Undetected Parasitic Infection May Cause Deadly Cancer in Vietnam Vets

By Lila Abassi — Nov 24, 2017
A pilot study of involving veterans from this war conducted by the Department of Veterans Affairs may indicate a decades-long infection with a parasite could be causing cancer of the bile duct.
Liver Fluke

As if fighting in the Vietnam War was not awful enough on its own, veterans are now finding out they could be at increased risk of a deadly form of cancer. A small pilot study conducted by the Department of Veterans Affairs has found a possible link between soldiers infected with a liver parasite and cancer of the bile duct.

The study included the blood samples of 50 Vietnam veterans at the Northport VA Medical Center in New York. Of those samples, more than 20 percent were positive or near-positive for worm-specific antibodies.  These immunological tests cannot determine whether the infection is current, recent, or if it occurred in the distant past. The test also cannot determine the burden of infection or how intense it is.

There are three major liver trematodes that are responsible for infections in humans: Chlonorchis sinensis, Opisthorcis species, and Fasciola hepatica. The Chinese liver fluke, C. sinensis, is endemic in countries in the Far East such as China, Japan, Vietnam, Taiwan, and Korea. Infections typically occur after ingestion of raw or undercooked fish. There are other types of flukes that can infect other parts of the body such as the blood, pancreas, intestines, lung, and even the eye.

The life cycle of the trematodes can be completed in two different classes of hosts: definitive (humans, domestic, and wild animals) and intermediate (i.e. freshwater fish or snails).

The flukes enter the bile ducts within the liver and gallbladder and can reside there for 20-30 years.  The presence of flukes causes chronic inflammation of the bile ducts that can result in scarring and enlargement of the ducts.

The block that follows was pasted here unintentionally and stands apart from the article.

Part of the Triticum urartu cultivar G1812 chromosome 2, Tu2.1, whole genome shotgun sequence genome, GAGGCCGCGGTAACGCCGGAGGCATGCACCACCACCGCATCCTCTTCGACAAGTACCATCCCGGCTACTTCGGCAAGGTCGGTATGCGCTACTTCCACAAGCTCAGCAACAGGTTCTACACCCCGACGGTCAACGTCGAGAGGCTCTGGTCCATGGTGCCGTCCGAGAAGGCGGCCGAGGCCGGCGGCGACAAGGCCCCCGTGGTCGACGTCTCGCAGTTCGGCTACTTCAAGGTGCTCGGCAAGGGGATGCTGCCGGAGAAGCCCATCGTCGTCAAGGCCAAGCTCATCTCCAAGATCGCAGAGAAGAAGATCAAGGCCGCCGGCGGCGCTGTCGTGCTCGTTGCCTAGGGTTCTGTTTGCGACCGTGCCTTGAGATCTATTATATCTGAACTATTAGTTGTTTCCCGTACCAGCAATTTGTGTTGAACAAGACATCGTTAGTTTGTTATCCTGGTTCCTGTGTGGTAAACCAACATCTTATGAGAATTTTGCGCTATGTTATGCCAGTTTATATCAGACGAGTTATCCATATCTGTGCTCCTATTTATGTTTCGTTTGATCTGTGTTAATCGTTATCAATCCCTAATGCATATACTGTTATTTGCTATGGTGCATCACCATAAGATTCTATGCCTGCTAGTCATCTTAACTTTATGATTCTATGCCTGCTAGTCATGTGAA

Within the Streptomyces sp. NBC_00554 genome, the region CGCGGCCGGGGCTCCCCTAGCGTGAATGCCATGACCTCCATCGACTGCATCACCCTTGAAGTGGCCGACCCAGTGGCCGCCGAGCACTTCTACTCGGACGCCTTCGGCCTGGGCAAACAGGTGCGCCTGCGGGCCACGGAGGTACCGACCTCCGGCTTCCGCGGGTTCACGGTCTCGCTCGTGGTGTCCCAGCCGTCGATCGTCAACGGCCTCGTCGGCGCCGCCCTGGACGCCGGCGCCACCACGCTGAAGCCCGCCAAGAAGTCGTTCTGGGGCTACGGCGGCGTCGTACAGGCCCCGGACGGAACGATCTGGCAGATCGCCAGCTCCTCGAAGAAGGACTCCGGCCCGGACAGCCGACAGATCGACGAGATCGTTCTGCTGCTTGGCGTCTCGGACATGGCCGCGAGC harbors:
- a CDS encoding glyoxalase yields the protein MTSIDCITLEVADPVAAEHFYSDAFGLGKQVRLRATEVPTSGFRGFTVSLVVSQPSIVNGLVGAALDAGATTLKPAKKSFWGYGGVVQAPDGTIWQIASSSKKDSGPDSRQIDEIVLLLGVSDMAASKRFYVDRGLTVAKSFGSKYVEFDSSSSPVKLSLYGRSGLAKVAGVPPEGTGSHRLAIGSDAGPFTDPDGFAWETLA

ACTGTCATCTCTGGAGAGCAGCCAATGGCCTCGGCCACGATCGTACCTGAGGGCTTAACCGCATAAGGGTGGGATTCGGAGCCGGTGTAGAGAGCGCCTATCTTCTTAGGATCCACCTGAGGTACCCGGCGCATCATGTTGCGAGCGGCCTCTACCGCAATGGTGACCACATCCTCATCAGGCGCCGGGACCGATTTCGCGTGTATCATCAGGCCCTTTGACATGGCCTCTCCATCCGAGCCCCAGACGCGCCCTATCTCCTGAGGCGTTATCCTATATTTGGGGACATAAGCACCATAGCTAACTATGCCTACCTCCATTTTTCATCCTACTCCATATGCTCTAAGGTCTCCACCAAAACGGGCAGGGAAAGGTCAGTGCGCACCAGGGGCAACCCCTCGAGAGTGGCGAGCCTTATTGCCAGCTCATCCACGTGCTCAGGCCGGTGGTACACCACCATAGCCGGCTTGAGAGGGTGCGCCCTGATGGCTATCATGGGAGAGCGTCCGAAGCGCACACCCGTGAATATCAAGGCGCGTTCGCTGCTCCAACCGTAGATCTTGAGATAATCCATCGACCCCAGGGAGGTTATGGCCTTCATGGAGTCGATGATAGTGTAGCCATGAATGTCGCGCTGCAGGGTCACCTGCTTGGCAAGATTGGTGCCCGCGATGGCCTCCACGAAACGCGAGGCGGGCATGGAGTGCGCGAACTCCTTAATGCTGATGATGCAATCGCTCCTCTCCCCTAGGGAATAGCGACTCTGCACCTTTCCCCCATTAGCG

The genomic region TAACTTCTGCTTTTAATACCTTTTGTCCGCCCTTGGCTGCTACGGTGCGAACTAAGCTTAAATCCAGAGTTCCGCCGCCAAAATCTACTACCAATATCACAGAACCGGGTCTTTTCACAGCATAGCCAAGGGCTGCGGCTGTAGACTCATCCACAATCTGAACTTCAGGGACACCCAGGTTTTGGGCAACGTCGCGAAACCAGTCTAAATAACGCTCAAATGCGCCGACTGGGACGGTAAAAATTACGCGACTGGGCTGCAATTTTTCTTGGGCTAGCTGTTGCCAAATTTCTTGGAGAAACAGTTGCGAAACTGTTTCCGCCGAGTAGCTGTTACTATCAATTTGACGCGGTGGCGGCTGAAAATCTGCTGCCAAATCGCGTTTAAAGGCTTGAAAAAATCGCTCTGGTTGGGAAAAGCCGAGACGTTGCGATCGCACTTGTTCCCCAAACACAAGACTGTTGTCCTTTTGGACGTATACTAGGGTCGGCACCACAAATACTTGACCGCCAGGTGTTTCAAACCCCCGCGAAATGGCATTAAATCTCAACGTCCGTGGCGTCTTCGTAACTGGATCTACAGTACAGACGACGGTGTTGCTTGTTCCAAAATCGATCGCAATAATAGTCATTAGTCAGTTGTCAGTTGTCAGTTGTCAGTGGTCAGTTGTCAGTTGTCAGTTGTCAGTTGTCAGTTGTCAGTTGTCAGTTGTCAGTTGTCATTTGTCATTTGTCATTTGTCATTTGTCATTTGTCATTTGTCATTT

Most infections are asymptomatic but those people with severe infection can have abdominal pain and fatigue. Other sequelae of a chronic long-term infection can include the formation of stones within the gallbladder and bile ducts, superimposed bacterial infections and cancer of the bile ducts.

Individuals suffering from severe infections can have an enlarged liver with abdominal discomfort, intense itching, loss of appetite or no appetite, weight loss, nausea, vomiting, and indigestion.  Jaundice may occur from either the flukes plugging up the bile ducts or from stones or cancer (cholangiocarcinoma) which results after a prolonged chronic infection. It is important to note that occasionally, intense itching is the initial symptom of bile duct cancer.

The current estimation is about 35 million people are infected globally with about 600 million people at risk of infection.  Although the infection is rare in the West, travelers from endemic regions may harbor the infection and introduce it to non-endemic areas.  In the United States, it is estimated that 26 percent of immigrants from Southeast Asian countries are actively infected with liver flukes.

Cholangiocarcinoma (CCC) is a cancer of the bile ducts within the liver and outside the liver.  Chronic inflammation from a parasitic infection is a known cause of CCC.  It is a slow growing cancer but upon detection, they are usually inoperable.  Even with aggressive chemotherapy the median survival is about 6 months.

Although the VA is still trying to determine if CCC is more common in Vietnam veterans, hopefully, this study will increase awareness of this potentially deadly outcome. If more veterans get tested they may be able to receive the appropriate treatment before it is too late.

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